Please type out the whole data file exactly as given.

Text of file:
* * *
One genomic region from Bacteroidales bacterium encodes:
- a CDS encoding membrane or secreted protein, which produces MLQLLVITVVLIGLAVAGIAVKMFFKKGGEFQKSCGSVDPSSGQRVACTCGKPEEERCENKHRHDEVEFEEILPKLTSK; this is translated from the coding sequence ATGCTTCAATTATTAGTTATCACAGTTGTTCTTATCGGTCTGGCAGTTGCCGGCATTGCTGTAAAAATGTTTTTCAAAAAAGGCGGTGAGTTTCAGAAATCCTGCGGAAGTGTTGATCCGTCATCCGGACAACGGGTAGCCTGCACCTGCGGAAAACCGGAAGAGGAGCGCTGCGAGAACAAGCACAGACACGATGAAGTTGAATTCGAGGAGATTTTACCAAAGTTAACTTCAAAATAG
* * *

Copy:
One genomic region from Bacteroidales bacterium encodes:
- a CDS encoding membrane or secreted protein, which produces MLQLLVITVVLIGLAVAGIAVKMFFKKGGEFQKSCGSVDPSSGQRVACTCGKPEEERCENKHRHDEVEFEEILPKLTSK; this is translated from the coding sequence ATGCTTCAATTATTAGTTATCACAGTTGTTCTTATCGGTCTGGCAGTTGCCGGCATTGCTGTAAAAATGTTTTTCAAAAAAGGCGGTGAGTTTCAGAAATCCTGCGGAAGTGTTGATCCGTCATCCGGACAACGGGTAGCCTGCACCTGCGGAAAACCGGAAGAGGAGCGCTGCGAGAACAAGCACAGACACGATGAAGTTGAATTCGAGGAGATTTTACCAAAGTTAACTTCAAAATAG